Episode 6 is the mind-spinner. It begins without warning, hurling us into some new, unfamiliar reality-status. Mocked up as an episode of a sensationalist, true-crime, investigative TV series titled Fallin’ Through the Cracks – remember Robert Downey Jr as a camera-toting Steve Dunleavy-replica in Natural Born Killers (1994)? – it follows a jolly black cop, Loretta (Heather Alicia Simms), as she cannily investigates the shadowy trail of a serial killer (at last those words are uttered!).
At first, I took this conceit to be – beyond the excess of its mock-doc concept – simply a clever way to speed up the mechanics of the plot via this behind-the-scenes flip-through of information and pursuit, i.e., everything we can’t learn by sticking to Dre’s narrative point-of-view. I figured the 7th and final episode would begin with Dre behind bars, facing trial …
But no. Because, as we watch the break-out special 6th episode, we slowly twig to many discrepancies between the fiction we’ve seen and this ‘reality show’ unfolding. The actors’ faces – even Dre’s! – are different. Dre’s family background isn’t much like the one we saw bleakly depicted in the previous episode. And all these fastidiously bleeped-out references to a star are clearly about Beyoncé, not the made-up substitute of Ni’Jah. So, clock this: Swarm vouches for and reinforces its own reality-effect by imagining a documentary that references the Beyoncé fan phenomenon. And yet that reality-effect is, essentially, in the service of a fiction: the made-up story of psycho-killer Dre. Whoo hoo!
The finale (episode 7) drops us back into the fiction. Far from being identified and arrested, Dre is now floating disguised as a male. She enters into a prolonged intimate relationship (the first time we’ve seen such a possibility in her life) with savvy student Rashida (Kiersey Clemons) – whose mind is open enough to accept the evident queerness of the situation. End of affectless alienation? Hardly. Because not only does Rashida abhor Ni’Jah, she even prefers the music of the star’s sister (i.e., the corresponding token to Beyonce’s sister, Solange Knowles). And the trigger for the final murderous catastrophe is exactly as for the initial one: Dre spending all available money on front-row tickets (they’re not cheap) for a Ni’Jah show. The mini-saga of Dre needing to get a replacement ticket is an elaborate action-sequence highlight all to itself.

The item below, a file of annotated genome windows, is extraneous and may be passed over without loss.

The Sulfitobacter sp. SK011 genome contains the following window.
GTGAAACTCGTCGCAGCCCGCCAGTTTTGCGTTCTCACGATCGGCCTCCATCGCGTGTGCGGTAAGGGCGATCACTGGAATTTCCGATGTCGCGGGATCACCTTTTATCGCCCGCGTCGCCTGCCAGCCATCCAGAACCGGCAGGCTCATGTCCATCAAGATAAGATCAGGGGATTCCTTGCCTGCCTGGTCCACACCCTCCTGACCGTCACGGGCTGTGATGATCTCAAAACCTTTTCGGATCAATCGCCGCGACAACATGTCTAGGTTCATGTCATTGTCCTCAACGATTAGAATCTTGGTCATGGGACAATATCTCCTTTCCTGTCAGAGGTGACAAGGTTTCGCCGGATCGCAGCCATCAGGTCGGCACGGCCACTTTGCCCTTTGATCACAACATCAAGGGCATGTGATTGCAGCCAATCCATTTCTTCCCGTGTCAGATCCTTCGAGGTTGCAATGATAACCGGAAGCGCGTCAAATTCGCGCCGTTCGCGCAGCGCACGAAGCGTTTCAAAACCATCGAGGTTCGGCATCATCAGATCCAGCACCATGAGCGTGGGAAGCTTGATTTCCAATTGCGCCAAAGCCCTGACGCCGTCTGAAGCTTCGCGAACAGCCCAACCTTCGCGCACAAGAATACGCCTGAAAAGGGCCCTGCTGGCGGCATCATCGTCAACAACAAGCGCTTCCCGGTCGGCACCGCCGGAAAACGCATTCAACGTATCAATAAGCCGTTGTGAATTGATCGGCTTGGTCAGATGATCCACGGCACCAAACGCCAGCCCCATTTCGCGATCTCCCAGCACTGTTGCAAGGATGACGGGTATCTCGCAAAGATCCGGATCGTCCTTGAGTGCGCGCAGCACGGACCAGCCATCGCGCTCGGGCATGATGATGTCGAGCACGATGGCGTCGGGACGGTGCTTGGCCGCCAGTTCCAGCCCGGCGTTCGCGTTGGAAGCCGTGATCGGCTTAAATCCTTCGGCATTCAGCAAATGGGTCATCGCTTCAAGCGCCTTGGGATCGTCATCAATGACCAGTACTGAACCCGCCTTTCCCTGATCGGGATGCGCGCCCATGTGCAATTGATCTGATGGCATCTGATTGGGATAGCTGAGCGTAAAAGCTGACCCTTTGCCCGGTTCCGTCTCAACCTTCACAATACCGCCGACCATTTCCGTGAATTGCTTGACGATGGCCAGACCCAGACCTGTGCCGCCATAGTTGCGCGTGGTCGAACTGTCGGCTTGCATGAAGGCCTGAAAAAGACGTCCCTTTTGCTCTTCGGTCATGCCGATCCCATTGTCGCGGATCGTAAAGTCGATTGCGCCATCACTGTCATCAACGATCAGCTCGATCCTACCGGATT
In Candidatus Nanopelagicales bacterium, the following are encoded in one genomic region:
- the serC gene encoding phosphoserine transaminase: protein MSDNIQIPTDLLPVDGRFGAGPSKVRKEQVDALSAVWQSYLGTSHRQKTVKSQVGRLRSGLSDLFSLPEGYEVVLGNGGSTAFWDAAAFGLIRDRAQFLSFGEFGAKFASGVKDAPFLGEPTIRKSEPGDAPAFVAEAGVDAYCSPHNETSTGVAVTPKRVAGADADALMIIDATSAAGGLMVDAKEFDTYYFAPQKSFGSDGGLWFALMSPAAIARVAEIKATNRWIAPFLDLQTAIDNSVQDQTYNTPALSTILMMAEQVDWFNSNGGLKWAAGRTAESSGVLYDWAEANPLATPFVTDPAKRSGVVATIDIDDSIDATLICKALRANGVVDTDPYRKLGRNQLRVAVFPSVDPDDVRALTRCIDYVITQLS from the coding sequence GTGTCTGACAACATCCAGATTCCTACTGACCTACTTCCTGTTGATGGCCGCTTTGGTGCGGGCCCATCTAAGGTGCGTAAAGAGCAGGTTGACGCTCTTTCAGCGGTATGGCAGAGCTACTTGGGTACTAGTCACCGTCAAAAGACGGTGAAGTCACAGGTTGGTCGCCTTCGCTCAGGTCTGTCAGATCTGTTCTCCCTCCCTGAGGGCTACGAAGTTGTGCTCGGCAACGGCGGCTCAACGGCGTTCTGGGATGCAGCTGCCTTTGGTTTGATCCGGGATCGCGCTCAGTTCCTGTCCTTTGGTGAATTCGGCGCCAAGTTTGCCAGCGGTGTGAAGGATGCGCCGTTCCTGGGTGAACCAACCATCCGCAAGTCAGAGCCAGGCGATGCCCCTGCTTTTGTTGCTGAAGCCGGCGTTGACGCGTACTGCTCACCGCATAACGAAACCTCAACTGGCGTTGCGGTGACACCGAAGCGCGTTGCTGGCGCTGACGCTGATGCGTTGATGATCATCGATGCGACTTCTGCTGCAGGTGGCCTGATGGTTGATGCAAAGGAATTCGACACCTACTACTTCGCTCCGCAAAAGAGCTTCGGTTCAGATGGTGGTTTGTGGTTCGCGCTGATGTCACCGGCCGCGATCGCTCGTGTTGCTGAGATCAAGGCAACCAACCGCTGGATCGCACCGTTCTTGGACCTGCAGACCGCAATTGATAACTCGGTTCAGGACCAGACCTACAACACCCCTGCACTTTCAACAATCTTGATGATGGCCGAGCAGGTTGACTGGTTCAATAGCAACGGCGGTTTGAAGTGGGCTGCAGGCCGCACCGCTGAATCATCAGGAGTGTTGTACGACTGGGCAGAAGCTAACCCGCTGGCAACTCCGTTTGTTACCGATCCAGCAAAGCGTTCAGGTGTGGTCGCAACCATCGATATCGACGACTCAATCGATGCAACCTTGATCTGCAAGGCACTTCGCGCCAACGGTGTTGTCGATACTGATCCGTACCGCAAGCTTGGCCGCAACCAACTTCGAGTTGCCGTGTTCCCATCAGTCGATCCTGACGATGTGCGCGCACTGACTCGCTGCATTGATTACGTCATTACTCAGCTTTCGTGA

Ultimately, we arrive at another hallucinatory incident: Dre so overcome with ecstasy at the concert that she rushes on stage, where she is tackled and dragged off (a scene ‘previewed’ in the mock-doc). But now a parenthesis opens – and it is never closed. Ni’Jah, up close, is incarnated in the body of the beloved lost sister, Marissa. The star stops the security team, invites Dre to take the mic, takes the girl into her car and under her wing … This episode’s title more-or-less tips the hand: “Only God Makes Happy Endings”. We end on this quasi-religious high.
Glover has invoked The King of Comedy (1982) as a key reference point, and that makes some sense. But Swarm turns around even Scorsese’s ‘mad fan’ parable in this concluding episode. In that film, the fantasy of Rupert Pupkin (to replace the star he worshipped) finally, against all odds, conquers reality entirely; it takes over the televisual world as well as the physical one. Legend has it that Jerry Lewis desperately tried to convince the makers to ‘clarify’ that the ending (Rupert’s ascendant TV triumph) is all a dream, and that the transgressive fan is really rotting in the clink, safely put away – and Jerry apparently even scripted that finale for Scorsese’s benefit.
Swarm, on the other hand, leaps into fantasy mode without leaping out again. It’s a step further than even season 2 (2017) of The Girlfriend Experience, in which Amy Seimetz’s strand staged a bold, ambiguous ending that stretched out a happy ending/impossible salvation for the double-dealing heroine (Carmen Ejogo as Bria) before revealing it to be a dream on some level (hers or the series’) and snapping rudely back to the grim, no-exit reality.
Post-truth as a terrain can still be intriguing and even captivating when it interferes, in these lively ways, with the codings of fictionality.
© Adrian Martin 10 & 11 April 2023